Today we're launching a new monthly series called the Thoroughbred Makeover Diaries. Jonathan Horowitz has long been a racetrack announcer and commentator at the Retired Racehorse Project's Thoroughbred Makeover. This year, Horowitz is planning to experience the action of the Makeover up close and personal as a competitor with new mount Cubbie Girl North. Each month, Horowitz will update readers on his progress.
“When do I get to jump those?” I asked my trainer.
It was October 2015 and my first visit to the Kentucky Horse Park. We were walking the famous cross country course and had come to a jump that I mistook for a picnic table — for giants.
“Probably never,” Ashley Gubich, the trainer for Super G Sporthorses and CANTER Colorado responded. “But maybe you could do that one in a few years,” she added pointing to a log … that I mistook for sloppy landscaping.
The problem is, I was somewhat serious in asking that absurd question. I had started riding four months earlier and, because I picked up how to post at the trot without too much trouble, considered myself an expert-in-the-making.
My job inherently makes me a self-proclaimed expert, plus there's an audience that listens to what I have to say. I'm an announcer. I had announced horse races for 15 years and was in my first year announcing the TCA Thoroughbred Makeover presented by Retired Racehorse Project. Seeing former racehorses that I had followed and announced succeeding in new careers and lives inspired me to promote aftercare causes and to learn how to ride at the age of 30.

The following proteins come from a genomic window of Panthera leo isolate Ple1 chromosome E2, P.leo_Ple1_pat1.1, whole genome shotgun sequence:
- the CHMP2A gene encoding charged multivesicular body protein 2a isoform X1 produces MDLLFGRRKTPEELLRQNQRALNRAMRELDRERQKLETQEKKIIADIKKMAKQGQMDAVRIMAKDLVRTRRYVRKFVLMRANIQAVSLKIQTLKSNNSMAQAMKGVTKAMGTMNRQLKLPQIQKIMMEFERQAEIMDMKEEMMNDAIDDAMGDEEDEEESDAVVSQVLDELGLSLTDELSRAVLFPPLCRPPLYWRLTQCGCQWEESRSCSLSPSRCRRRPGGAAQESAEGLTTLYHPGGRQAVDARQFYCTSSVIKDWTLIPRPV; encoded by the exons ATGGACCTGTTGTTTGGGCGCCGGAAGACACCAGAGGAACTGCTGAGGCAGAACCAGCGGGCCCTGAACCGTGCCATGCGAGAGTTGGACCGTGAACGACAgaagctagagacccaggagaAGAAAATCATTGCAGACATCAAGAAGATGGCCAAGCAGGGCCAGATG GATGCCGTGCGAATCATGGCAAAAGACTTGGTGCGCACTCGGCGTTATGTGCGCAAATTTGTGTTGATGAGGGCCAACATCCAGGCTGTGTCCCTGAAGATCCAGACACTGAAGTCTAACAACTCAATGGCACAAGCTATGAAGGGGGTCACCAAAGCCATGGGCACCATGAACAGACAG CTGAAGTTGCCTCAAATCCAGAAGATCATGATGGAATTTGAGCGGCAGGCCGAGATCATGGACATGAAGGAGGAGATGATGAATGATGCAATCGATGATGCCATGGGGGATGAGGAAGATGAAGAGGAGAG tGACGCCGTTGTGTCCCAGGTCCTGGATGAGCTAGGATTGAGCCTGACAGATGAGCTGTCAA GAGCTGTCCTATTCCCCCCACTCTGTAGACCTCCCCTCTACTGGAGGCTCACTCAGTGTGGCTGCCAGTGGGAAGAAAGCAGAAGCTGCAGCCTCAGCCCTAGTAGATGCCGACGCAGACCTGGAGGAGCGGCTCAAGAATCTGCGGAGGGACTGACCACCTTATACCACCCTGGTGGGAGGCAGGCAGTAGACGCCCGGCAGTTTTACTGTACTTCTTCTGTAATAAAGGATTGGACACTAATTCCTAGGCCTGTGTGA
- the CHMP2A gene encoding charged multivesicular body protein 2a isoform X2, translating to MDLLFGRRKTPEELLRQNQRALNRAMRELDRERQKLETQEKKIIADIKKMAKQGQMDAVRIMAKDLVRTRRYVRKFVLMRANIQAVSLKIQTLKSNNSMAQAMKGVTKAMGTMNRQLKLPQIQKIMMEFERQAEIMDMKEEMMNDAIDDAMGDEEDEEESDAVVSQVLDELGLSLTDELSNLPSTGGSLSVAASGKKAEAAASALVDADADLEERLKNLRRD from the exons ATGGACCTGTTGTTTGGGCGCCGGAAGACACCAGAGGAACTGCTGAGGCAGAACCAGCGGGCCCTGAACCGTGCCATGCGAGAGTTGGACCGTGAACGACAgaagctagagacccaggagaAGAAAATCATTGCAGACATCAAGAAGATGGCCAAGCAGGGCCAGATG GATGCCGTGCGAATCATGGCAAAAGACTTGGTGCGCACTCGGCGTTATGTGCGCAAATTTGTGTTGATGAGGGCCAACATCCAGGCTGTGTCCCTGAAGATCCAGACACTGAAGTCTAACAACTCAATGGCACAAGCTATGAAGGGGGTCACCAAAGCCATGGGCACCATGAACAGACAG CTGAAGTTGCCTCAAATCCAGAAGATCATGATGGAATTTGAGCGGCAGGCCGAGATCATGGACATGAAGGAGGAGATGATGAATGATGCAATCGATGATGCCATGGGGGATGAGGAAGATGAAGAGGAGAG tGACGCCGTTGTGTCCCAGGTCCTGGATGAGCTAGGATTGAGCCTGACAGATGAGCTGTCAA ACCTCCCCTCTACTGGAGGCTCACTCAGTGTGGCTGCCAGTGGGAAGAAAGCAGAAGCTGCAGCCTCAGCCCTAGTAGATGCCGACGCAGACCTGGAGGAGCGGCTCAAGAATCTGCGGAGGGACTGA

But the reality is that I couldn't tell the difference between a bay or a chestnut and was relying on a bank of phrases that I knew to use in certain situations that would make it seem like I knew what I was talking about. Penny Chenery, the owner of Secretariat, once tested me during an interview in her Boulder, Colo., apartment about whether I could distinguish between a statue of the 1973 Triple Crown winner and Riva Ridge, the Kentucky Derby winner she owned a year earlier. I got the answer right because I knew Secretariat wore a No. 2 saddle cloth in the Belmont Stakes. I never told her I couldn't actually tell the two horses apart.
The first time I rode a horse with a trainer (because I've also learned that pony rides when you're four years old or trail rides when you're on vacation don't “officially” count) was on May 30, 2015. I had watched the cross country at the Colorado Horse Park Horse Trials in the morning and then went to the farm where the former racehorses in CANTER Colorado's program were being retrained. Ashley asked if I wanted to ride one of them. I said yes. She said to get my boots. I didn't have any but had worn the tennis shoes that I thought were the most appropriate for being around horses.
Ashley put me on Blondie H F, a 4-year-old chestnut filly with a white blaze and a flaxen mane that had gone through the Fasig-Tipton Kentucky Fall Yearling Sale in 2012 but never made it to the track. Ashley walked us around on a lead line. I have a picture with a huge smile on my face when Ashley took us off the lead line at the end. After that first ride, I asked Ashley if she gave lessons because I wanted to learn how to ride. On one level, I thought it would make me a more-informed broadcaster. But, on another level that I can't rationally explain but those privileged to work with OTTBs also share, I wanted to connect with these majestic equine athletes.